The NFL recently reached a $765 million settlement with 4,500 former players who filed suit against the League, claiming that the League withheld the long-term impact of concussions from them. While $765 million might sound like a lot of money, that breaks down to just $170,000 per player named in the suit! If you divide that same sum up amongst the nearly 20,000 retired players, that’s a mere $38,250 per player. Peanuts, basically, when you consider the $27 billion TV contract.

What’s more, the agreement claims that only those players with the most severe head injuries will receive payment, and family members of any player who died before 2006 won’t receive anything! Of course, even in the midst of settling, the NFL hasn’t claimed any actual wrong doing. In short, they’re not admitting fault…they’re just shelling out three-quartes of a billion dollars.

Trust me when I say that this isn’t an anti-NFL post. This isn’t an anti-SEC football post. In actuality, it’s quite the opposite. I’m writing this post because I enjoy football. I honestly do.

But just today, the Seattle Seahawks’ Richard Sherman wrote a piece for Sports Illustrated’s “Monday Morning Quarterback” segment saying that if I don’t like seeing players get hurt, then I should stop watching.

Mr. Sherman, with all due respect, I don’t want to stop watching. I just don’t want to watch you get hurt. Honestly, it saddened me to read parts of your piece:

Do I think about the consequences 30 years down the line? No more than I think about the food I’m enjoying today, which could be revealed in 30 years to cause cancer or a heart murmur or something else unpredictable. Those are the things you can’t plan for, and the kind of optimism I have right now is the only way to live. And the next time I get hit in the head and I can’t see straight, if I can, I’ll get back up and pretend like nothing happened.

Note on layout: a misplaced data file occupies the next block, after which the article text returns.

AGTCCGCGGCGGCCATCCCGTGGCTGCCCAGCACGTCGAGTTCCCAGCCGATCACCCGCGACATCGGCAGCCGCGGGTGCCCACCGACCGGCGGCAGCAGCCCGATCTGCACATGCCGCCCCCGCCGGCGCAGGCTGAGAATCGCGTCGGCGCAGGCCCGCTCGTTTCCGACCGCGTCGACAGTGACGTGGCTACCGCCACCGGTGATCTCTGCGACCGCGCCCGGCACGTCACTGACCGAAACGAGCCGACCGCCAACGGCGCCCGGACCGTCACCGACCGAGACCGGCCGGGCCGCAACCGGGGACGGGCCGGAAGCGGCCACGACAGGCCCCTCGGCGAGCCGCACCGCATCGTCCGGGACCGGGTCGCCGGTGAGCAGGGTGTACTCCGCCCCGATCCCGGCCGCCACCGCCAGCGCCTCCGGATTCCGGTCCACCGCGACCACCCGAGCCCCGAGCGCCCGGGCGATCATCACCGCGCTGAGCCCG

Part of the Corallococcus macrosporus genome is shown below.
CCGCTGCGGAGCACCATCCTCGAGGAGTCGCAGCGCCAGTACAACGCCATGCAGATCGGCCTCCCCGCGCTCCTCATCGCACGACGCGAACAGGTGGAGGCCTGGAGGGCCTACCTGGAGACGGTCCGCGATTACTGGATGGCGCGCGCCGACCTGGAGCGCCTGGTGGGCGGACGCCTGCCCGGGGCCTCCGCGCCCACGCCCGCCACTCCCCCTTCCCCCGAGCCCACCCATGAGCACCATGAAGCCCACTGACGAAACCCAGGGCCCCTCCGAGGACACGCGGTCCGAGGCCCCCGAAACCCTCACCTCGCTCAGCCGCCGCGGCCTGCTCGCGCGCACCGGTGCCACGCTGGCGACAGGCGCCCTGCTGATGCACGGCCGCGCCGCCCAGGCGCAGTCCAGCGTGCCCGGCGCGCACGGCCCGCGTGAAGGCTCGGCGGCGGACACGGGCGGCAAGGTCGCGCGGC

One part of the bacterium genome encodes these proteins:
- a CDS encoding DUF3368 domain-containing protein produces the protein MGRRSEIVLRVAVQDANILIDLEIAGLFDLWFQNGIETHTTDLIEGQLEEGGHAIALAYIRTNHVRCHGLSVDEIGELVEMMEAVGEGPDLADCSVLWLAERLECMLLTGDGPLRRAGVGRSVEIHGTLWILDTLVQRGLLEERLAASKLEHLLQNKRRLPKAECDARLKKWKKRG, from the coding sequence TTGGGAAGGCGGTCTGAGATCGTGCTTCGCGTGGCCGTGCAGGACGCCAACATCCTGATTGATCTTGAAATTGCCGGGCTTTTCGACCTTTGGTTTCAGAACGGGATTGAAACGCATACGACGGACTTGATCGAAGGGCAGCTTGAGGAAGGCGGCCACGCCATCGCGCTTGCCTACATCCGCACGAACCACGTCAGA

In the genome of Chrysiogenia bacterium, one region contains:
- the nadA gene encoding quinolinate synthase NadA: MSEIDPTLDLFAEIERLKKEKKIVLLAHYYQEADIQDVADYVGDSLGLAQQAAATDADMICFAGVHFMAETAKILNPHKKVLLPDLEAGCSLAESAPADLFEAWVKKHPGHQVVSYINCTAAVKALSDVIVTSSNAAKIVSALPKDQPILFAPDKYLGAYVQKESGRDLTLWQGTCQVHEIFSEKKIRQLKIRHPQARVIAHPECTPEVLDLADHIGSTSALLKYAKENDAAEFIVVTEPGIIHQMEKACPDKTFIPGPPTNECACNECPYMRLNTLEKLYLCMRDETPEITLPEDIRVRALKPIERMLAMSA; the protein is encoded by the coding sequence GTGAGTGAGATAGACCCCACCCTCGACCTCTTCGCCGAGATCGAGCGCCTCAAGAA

Obviously, none of us can plan for things we don’t know. I’m sure I’m eating food today, that tomorrow may be found to cause cancer. But the fact is that I don’t know it. When it comes to the dangers of your sport, you know it’s harmful. I’m not sure your children (or future children if you don’t have any) would want you to “get back up and pretend like nothing happened” the next time you’re hit.

I know you’re young and can’t grasp the total ramifications involved with what you’re putting your body through. I certainly know I didn’t have a complete grasp of how my actions in my early-to-mid-20s would impact me in my mid-30s, so I get it. I really do. 

However, you know there are inherent, life-threatening dangers with the game you play, yet you still choose to suit up. Obviously, you’re an adult and are making a conscious decision to put yourself in harm’s way. I just pray that I’m not reading about you one day like I did Junior. 

My hope for you is that you make generation-changing money, in a very short amount of time, and then hang up your cleats to enjoy the rest of your life with your family. Get in, get paid, and get out.

At the end of the day, while I don’t own Titans season tickets or really any Titans’ merchandise to speak of, I still consider myself a football fan. I always DVR the Titans game, and I don’t plan on stopping that. Watching the game is fun for me.

I’m just not going to let my three boys play. And, trust me, I struggle with that. As a dad, I want to see my boys put on pads. I want to see them hit someone. However, I more so want to be able to converse with them with they’re in their 50s and I’m in my 80s. I want them to look at me and recognize me. I want them to be around, physically and mentally, for their own children. In my opinion, the risks just don’t outweigh the rewards.

In the PBS special, NFL Commissioner Roger Goodell said that if there’s even a 10% decrease in participation in youth football that the sport would, eventually, cease to exist. Well, Mr. Commissioner, my boys will be in that 10%. I don’t want your sport to go away. I just want it to be safer. However, when there’s $27 billion on the table, why worry about safety, right?

QUESTION: What are your thoughts on the concussion debate?